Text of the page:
P.S. For those of you who hate the thought of direct negotiations there is also the option of hiring a professional Medical Billing Advocate to handle your bills for you. For a price and/or commission of the savings, these folks will work directly with hospitals, find errors and reduce out-of-pocket costs. Definitely worth it if you’re facing huge bills and don’t know where to turn.
Go Abroad, Go International
For those of you who’ve never traveled abroad the thought of getting medical care outside the US can be scary. However, the truth of the matter is that medical care can be both excellent and inexpensive in foreign countries. Many countries cater to Medical Tourism (for example, the large hospitals in Thailand -> I would not hesitate to use these) and specialize in fixed pricing for even complicated procedures. You’ll need to spend alot of time doing due diligence and research if you chose this route, but it can save you a ton of $$. Last year Paul and I went to Mexico for our dental work and got some basic work done for ~30% of the price we would have paid in the US. This will likely be our choice from now on. I haven’t (yet) found a primary care doctor or dermatologist I can trust in Mexico, but it’s on my list for the future. Also, for folks on prescription meds you can often save hundreds by buying them across the border.
Just a few, additional cost-saving links:
- The $4 List -> If you’re on prescription meds or being offered a med and don’t know about the $4 List, go check it out. Using this list can save you hundreds. Walmart, Walgreens, Costco etc. all have them. Costco even has a special prescription price list for cash-pay patients which saves $$ on meds outside the $4 list. Bottom line -> if you’re on meds shop around!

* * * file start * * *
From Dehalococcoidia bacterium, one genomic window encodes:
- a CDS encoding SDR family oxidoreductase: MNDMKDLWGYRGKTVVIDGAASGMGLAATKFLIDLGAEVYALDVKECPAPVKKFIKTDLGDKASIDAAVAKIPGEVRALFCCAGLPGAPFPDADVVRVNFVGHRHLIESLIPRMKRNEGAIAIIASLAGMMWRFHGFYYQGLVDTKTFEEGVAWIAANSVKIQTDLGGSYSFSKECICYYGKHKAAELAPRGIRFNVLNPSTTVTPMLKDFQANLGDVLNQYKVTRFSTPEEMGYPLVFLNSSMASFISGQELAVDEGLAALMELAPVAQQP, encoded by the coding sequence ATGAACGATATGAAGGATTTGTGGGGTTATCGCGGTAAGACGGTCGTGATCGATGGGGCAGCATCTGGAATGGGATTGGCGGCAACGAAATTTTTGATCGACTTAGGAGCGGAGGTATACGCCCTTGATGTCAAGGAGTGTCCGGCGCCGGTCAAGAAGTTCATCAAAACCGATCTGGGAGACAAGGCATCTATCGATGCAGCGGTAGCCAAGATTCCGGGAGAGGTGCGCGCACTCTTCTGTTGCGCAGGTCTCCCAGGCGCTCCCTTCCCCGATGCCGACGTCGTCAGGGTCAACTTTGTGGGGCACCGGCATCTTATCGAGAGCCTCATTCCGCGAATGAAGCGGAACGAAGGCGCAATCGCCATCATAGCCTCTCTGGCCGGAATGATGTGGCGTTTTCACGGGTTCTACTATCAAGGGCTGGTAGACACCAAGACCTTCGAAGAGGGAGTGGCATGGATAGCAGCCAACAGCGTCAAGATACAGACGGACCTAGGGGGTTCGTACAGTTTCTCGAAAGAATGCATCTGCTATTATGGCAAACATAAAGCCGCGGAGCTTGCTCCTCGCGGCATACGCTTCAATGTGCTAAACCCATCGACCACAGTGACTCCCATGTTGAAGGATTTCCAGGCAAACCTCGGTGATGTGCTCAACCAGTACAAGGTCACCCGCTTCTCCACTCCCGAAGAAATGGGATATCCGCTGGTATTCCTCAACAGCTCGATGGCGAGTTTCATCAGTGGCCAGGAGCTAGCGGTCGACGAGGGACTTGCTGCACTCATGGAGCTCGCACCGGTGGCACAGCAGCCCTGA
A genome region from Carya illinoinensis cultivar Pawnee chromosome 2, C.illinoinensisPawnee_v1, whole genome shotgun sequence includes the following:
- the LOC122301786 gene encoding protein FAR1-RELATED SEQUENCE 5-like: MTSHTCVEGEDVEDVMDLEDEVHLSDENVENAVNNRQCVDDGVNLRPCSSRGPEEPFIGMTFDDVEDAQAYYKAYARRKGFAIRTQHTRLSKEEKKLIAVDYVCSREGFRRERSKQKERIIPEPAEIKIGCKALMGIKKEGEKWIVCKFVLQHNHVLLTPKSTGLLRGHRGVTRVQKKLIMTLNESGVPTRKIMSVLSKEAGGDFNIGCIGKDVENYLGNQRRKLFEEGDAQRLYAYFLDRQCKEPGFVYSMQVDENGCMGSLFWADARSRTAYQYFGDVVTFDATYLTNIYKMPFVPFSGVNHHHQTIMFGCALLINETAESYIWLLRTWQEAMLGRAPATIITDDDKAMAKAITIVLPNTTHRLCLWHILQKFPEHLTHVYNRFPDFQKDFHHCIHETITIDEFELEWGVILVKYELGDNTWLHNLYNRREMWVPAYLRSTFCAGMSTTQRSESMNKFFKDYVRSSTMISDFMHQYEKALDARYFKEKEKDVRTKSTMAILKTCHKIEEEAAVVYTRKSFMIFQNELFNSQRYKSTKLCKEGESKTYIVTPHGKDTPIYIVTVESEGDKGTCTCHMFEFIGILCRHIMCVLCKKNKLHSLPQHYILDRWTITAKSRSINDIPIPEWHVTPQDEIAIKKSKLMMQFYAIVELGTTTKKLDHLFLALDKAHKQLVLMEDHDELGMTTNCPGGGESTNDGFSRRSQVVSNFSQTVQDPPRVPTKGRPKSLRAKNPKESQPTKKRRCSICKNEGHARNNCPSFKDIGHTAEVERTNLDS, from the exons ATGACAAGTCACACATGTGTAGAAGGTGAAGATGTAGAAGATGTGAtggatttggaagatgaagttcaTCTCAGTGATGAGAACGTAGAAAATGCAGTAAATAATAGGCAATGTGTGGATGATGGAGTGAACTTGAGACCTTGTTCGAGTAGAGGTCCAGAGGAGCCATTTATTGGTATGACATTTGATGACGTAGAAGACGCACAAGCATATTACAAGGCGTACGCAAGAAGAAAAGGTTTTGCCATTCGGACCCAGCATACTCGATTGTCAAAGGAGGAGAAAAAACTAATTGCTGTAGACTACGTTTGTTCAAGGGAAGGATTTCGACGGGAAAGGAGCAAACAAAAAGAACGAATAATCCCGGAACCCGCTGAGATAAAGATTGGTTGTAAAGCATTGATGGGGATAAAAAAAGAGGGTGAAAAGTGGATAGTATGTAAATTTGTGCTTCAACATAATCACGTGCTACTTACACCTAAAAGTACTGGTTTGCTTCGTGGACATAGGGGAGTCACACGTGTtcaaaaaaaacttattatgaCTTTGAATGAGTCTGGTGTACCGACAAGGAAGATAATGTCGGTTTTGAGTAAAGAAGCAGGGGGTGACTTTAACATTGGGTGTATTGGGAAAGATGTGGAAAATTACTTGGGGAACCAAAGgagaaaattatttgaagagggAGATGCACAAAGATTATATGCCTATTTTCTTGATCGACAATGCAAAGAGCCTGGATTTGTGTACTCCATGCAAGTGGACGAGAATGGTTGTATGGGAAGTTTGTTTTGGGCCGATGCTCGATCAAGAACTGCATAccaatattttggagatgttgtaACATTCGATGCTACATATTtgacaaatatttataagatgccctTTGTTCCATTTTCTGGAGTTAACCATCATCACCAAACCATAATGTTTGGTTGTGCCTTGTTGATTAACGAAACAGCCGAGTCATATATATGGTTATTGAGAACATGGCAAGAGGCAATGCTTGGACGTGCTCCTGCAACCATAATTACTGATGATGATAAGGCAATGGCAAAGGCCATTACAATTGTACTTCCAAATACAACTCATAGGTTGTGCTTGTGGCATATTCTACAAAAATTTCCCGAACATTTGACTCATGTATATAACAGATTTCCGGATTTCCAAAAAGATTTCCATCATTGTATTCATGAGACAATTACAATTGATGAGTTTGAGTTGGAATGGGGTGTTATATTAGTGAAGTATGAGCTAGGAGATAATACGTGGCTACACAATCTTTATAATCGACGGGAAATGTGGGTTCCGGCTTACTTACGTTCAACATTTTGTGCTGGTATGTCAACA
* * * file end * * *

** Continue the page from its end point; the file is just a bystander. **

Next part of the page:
- County Health Departments -> If you’re uninsured or your insurance doesn’t cover it many County Health Departments across the country will offer very low-cost vaccinations/immunizations from childhood through to travel or flu. For example San Diego offers this service for $10 regardless of how many shots you get. Thanks Doug for this tip.
- Dental Schools -> If the thought of going to Mexico for dental work works makes you shudder, you may want to look into Dental Schools that offer free or very low-cost dental care all over the US. Be ready to spend some time here (these are often multi-day visits), but if you plan ahead they can be an outstanding deal.
- GoodLuckDuck -> My blogger buddy Roxanne has excellent, additional links on healthcare for poor people.
- The Truth About Health Care -> This is a rather “sensational” site, but does contain some gems of information especially regarding hospital billing and prescription medication. It helped me understand the financial side of healthcare in alot more detail.
That’s about all I can come up with for this series (at least for now). Hope it’s been educational & that I’ve encouraged you to take charge of your health & save some $$ in the process.SPONSORED LINK:
Disclosure of Material Connection: Some of the links in this blog post may be affiliate links, so, if you click on the link and make a purchase, I receive a commission. Note that all opinions are 100% my own and I only link to products we personally use, thoroughly love and absolutely recommend!
WheelingIt is a participant in the Amazon Services LLC Associates Program, an affiliate advertising program designed to provide a means for us to earn fees by linking to Amazon.com and affiliated sites.